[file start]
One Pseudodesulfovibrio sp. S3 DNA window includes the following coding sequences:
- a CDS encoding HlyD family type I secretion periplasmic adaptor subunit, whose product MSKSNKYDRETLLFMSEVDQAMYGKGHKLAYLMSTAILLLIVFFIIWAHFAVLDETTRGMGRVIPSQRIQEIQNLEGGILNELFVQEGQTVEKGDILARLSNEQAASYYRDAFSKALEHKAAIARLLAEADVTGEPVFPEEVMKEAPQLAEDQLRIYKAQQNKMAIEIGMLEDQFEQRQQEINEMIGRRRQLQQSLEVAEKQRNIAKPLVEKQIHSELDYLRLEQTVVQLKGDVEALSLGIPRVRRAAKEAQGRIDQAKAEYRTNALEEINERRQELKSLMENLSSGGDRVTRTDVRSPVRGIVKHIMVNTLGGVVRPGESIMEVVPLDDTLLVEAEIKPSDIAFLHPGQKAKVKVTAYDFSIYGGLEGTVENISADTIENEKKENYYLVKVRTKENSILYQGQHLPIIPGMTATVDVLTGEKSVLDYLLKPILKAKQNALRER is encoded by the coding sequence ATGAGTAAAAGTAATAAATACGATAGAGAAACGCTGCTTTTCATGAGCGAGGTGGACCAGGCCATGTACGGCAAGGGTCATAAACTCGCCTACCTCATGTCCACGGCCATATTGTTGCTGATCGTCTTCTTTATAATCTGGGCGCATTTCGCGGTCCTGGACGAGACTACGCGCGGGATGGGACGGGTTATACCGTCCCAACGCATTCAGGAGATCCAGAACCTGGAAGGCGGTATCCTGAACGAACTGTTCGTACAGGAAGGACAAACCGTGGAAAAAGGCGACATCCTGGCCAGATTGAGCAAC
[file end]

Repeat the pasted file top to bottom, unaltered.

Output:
One Pseudodesulfovibrio sp. S3 DNA window includes the following coding sequences:
- a CDS encoding HlyD family type I secretion periplasmic adaptor subunit, whose product MSKSNKYDRETLLFMSEVDQAMYGKGHKLAYLMSTAILLLIVFFIIWAHFAVLDETTRGMGRVIPSQRIQEIQNLEGGILNELFVQEGQTVEKGDILARLSNEQAASYYRDAFSKALEHKAAIARLLAEADVTGEPVFPEEVMKEAPQLAEDQLRIYKAQQNKMAIEIGMLEDQFEQRQQEINEMIGRRRQLQQSLEVAEKQRNIAKPLVEKQIHSELDYLRLEQTVVQLKGDVEALSLGIPRVRRAAKEAQGRIDQAKAEYRTNALEEINERRQELKSLMENLSSGGDRVTRTDVRSPVRGIVKHIMVNTLGGVVRPGESIMEVVPLDDTLLVEAEIKPSDIAFLHPGQKAKVKVTAYDFSIYGGLEGTVENISADTIENEKKENYYLVKVRTKENSILYQGQHLPIIPGMTATVDVLTGEKSVLDYLLKPILKAKQNALRER is encoded by the coding sequence ATGAGTAAAAGTAATAAATACGATAGAGAAACGCTGCTTTTCATGAGCGAGGTGGACCAGGCCATGTACGGCAAGGGTCATAAACTCGCCTACCTCATGTCCACGGCCATATTGTTGCTGATCGTCTTCTTTATAATCTGGGCGCATTTCGCGGTCCTGGACGAGACTACGCGCGGGATGGGACGGGTTATACCGTCCCAACGCATTCAGGAGATCCAGAACCTGGAAGGCGGTATCCTGAACGAACTGTTCGTACAGGAAGGACAAACCGTGGAAAAAGGCGACATCCTGGCCAGATTGAGCAAC